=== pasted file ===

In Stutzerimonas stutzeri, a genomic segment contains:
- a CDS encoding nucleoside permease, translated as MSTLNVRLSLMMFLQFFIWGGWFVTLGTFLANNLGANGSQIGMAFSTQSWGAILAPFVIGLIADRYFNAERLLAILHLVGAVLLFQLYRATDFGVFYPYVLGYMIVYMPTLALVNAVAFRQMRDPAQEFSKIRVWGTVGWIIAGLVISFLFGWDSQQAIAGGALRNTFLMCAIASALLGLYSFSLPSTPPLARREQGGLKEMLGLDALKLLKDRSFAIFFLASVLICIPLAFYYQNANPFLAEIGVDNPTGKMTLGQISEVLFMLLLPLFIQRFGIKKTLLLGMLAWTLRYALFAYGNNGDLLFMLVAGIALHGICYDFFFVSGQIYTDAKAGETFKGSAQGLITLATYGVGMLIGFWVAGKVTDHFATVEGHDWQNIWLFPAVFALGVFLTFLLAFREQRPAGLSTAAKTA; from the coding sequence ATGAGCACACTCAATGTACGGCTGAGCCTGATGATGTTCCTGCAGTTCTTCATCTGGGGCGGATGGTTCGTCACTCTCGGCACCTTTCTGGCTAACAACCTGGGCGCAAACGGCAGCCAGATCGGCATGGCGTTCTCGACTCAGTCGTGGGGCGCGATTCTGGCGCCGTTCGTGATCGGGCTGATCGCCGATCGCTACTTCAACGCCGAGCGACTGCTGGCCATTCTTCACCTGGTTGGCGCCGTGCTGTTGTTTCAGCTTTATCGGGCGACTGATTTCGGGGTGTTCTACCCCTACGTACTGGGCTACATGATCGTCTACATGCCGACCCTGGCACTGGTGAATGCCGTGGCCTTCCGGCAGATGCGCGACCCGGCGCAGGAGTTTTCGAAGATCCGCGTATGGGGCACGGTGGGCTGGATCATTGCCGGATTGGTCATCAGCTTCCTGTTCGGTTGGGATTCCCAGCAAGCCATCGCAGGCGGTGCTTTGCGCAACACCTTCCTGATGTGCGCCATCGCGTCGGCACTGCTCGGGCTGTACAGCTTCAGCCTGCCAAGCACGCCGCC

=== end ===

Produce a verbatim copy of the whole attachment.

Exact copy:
In Stutzerimonas stutzeri, a genomic segment contains:
- a CDS encoding nucleoside permease, translated as MSTLNVRLSLMMFLQFFIWGGWFVTLGTFLANNLGANGSQIGMAFSTQSWGAILAPFVIGLIADRYFNAERLLAILHLVGAVLLFQLYRATDFGVFYPYVLGYMIVYMPTLALVNAVAFRQMRDPAQEFSKIRVWGTVGWIIAGLVISFLFGWDSQQAIAGGALRNTFLMCAIASALLGLYSFSLPSTPPLARREQGGLKEMLGLDALKLLKDRSFAIFFLASVLICIPLAFYYQNANPFLAEIGVDNPTGKMTLGQISEVLFMLLLPLFIQRFGIKKTLLLGMLAWTLRYALFAYGNNGDLLFMLVAGIALHGICYDFFFVSGQIYTDAKAGETFKGSAQGLITLATYGVGMLIGFWVAGKVTDHFATVEGHDWQNIWLFPAVFALGVFLTFLLAFREQRPAGLSTAAKTA; from the coding sequence ATGAGCACACTCAATGTACGGCTGAGCCTGATGATGTTCCTGCAGTTCTTCATCTGGGGCGGATGGTTCGTCACTCTCGGCACCTTTCTGGCTAACAACCTGGGCGCAAACGGCAGCCAGATCGGCATGGCGTTCTCGACTCAGTCGTGGGGCGCGATTCTGGCGCCGTTCGTGATCGGGCTGATCGCCGATCGCTACTTCAACGCCGAGCGACTGCTGGCCATTCTTCACCTGGTTGGCGCCGTGCTGTTGTTTCAGCTTTATCGGGCGACTGATTTCGGGGTGTTCTACCCCTACGTACTGGGCTACATGATCGTCTACATGCCGACCCTGGCACTGGTGAATGCCGTGGCCTTCCGGCAGATGCGCGACCCGGCGCAGGAGTTTTCGAAGATCCGCGTATGGGGCACGGTGGGCTGGATCATTGCCGGATTGGTCATCAGCTTCCTGTTCGGTTGGGATTCCCAGCAAGCCATCGCAGGCGGTGCTTTGCGCAACACCTTCCTGATGTGCGCCATCGCGTCGGCACTGCTCGGGCTGTACAGCTTCAGCCTGCCAAGCACGCCGCC